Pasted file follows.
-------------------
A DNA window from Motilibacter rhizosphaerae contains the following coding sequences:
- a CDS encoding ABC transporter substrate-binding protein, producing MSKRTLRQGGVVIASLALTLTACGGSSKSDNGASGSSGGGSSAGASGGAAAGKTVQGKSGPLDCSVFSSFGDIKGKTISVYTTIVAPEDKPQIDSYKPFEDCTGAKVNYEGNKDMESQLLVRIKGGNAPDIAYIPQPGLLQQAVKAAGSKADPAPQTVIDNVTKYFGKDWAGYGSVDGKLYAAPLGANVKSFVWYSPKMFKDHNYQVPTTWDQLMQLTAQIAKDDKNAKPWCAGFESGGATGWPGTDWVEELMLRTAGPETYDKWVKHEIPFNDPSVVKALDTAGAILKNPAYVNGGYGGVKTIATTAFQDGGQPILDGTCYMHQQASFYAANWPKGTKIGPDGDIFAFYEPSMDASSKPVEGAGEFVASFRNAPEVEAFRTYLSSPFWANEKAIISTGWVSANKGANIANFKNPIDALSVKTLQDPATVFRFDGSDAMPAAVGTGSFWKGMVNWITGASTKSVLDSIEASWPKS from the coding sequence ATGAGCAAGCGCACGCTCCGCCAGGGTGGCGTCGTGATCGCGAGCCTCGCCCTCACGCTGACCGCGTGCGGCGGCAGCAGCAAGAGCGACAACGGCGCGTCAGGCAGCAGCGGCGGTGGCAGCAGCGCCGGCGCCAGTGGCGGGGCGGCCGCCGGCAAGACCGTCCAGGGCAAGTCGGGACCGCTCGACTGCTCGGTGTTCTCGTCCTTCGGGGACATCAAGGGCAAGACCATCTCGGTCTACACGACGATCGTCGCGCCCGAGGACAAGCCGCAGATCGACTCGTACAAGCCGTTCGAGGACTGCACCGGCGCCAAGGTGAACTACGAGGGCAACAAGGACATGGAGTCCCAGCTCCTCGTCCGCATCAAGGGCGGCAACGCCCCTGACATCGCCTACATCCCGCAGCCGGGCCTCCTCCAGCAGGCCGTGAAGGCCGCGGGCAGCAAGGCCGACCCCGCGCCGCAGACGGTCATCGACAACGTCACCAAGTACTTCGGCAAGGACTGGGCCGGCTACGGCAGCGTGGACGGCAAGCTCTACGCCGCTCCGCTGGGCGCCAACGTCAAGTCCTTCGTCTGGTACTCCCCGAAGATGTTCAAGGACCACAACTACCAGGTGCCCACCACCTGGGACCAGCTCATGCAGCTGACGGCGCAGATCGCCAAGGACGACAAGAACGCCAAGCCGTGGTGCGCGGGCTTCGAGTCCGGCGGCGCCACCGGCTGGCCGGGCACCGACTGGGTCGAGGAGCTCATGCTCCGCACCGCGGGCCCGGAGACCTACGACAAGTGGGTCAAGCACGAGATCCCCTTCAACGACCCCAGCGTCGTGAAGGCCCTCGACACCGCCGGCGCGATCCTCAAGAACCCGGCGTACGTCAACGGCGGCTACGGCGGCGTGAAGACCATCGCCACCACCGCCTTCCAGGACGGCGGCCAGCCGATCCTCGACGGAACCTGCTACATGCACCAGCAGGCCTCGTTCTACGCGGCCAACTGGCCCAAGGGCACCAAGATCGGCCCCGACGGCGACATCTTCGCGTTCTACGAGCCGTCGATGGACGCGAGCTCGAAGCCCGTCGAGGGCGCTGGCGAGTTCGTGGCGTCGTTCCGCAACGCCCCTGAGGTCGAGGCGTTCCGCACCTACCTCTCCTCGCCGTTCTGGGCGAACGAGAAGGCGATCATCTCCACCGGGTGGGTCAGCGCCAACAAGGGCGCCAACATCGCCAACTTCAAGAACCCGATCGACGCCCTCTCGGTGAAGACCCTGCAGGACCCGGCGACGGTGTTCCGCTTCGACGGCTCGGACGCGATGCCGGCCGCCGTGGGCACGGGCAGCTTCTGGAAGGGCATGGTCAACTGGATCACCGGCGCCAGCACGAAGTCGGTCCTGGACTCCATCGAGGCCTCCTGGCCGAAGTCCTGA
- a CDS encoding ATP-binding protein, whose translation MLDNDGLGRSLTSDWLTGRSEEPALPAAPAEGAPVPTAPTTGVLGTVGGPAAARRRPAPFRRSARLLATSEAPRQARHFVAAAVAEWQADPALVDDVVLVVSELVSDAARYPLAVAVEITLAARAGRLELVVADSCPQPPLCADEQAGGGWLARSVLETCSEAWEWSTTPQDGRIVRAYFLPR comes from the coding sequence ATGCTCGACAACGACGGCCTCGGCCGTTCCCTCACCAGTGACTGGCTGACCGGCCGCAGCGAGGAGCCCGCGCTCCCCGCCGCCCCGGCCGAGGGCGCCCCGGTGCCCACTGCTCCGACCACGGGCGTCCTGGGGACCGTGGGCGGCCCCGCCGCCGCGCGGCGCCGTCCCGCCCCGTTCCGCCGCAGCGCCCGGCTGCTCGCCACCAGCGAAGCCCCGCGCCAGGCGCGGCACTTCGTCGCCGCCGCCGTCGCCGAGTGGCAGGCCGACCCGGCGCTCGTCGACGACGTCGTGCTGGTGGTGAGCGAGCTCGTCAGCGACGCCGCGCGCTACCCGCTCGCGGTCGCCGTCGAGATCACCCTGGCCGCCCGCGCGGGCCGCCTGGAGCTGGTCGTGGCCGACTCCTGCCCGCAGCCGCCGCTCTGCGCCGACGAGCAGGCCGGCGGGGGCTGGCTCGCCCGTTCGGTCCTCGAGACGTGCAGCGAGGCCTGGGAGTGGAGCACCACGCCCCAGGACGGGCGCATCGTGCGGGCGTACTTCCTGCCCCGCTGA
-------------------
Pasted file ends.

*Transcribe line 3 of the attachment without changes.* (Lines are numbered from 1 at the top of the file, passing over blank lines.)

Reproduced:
- a CDS encoding ATP-binding protein, whose translation MLDNDGLGRSLTSDWLTGRSEEPALPAAPAEGAPVPTAPTTGVLGTVGGPAAARRRPAPFRRSARLLATSEAPRQARHFVAAAVAEWQADPALVDDVVLVVSELVSDAARYPLAVAVEITLAARAGRLELVVADSCPQPPLCADEQAGGGWLARSVLETCSEAWEWSTTPQDGRIVRAYFLPR comes from the coding sequence ATGCTCGACAACGACGGCCTCGGCCGTTCCCTCACCAGTGACTGGCTGACCGGCCGCAGCGAGGAGCCCGCGCTCCCCGCCGCCCCGGCCGAGGGCGCCCCGGTGCCCACTGCTCCGACCACGGGCGTCCTGGGGACCGTGGGCGGCCCCGCCGCCGCGCGGCGCCGTCCCGCCCCGTTCCGCCGCAGCGCCCGGCTGCTCGCCACCAGCGAAGCCCCGCGCCAGGCGCGGCACTTCGTCGCCGCCGCCGTCGCCGAGTGGCAGGCCGACCCGGCGCTCGTCGACGACGTCGTGCTGGTGGTGAGCGAGCTCGTCAGCGACGCCGCGCGCTACCCGCTCGCGGTCGCCGTCGAGATCACCCTGGCCGCCCGCGCGGGCCGCCTGGAGCTGGTCGTGGCCGACTCCTGCCCGCAGCCGCCGCTCTGCGCCGACGAGCAGGCCGGCGGGGGCTGGCTCGCCCGTTCGGTCCTCGAGACGTGCAGCGAGGCCTGGGAGTGGAGCACCACGCCCCAGGACGGGCGCATCGTGCGGGCGTACTTCCTGCCCCGCTGA